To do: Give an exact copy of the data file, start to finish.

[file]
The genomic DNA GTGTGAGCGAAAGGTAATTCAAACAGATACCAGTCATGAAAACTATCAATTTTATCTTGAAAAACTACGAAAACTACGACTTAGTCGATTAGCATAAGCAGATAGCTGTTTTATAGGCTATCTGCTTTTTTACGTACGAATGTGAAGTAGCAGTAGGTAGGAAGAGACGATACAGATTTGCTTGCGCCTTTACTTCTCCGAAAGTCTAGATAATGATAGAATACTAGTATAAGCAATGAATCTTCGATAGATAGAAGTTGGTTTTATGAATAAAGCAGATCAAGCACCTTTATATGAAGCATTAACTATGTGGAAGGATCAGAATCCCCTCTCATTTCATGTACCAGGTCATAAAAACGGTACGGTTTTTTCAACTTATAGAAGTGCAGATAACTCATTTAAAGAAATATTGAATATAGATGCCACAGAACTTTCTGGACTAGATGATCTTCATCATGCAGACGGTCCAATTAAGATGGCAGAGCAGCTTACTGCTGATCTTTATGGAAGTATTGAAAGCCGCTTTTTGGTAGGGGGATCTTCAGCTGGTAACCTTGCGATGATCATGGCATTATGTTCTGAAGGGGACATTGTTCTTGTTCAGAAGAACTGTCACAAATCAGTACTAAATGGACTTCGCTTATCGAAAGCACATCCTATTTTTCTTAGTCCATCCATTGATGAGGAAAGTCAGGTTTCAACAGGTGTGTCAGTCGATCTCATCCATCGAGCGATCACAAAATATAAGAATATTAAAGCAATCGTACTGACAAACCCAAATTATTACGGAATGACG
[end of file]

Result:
The genomic DNA GTGTGAGCGAAAGGTAATTCAAACAGATACCAGTCATGAAAACTATCAATTTTATCTTGAAAAACTACGAAAACTACGACTTAGTCGATTAGCATAAGCAGATAGCTGTTTTATAGGCTATCTGCTTTTTTACGTACGAATGTGAAGTAGCAGTAGGTAGGAAGAGACGATACAGATTTGCTTGCGCCTTTACTTCTCCGAAAGTCTAGATAATGATAGAATACTAGTATAAGCAATGAATCTTCGATAGATAGAAGTTGGTTTTATGAATAAAGCAGATCAAGCACCTTTATATGAAGCATTAACTATGTGGAAGGATCAGAATCCCCTCTCATTTCATGTACCAGGTCATAAAAACGGTACGGTTTTTTCAACTTATAGAAGTGCAGATAACTCATTTAAAGAAATATTGAATATAGATGCCACAGAACTTTCTGGACTAGATGATCTTCATCATGCAGACGGTCCAATTAAGATGGCAGAGCAGCTTACTGCTGATCTTTATGGAAGTATTGAAAGCCGCTTTTTGGTAGGGGGATCTTCAGCTGGTAACCTTGCGATGATCATGGCATTATGTTCTGAAGGGGACATTGTTCTTGTTCAGAAGAACTGTCACAAATCAGTACTAAATGGACTTCGCTTATCGAAAGCACATCCTATTTTTCTTAGTCCATCCATTGATGAGGAAAGTCAGGTTTCAACAGGTGTGTCAGTCGATCTCATCCATCGAGCGATCACAAAATATAAGAATATTAAAGCAATCGTACTGACAAACCCAAATTATTACGGAATGACG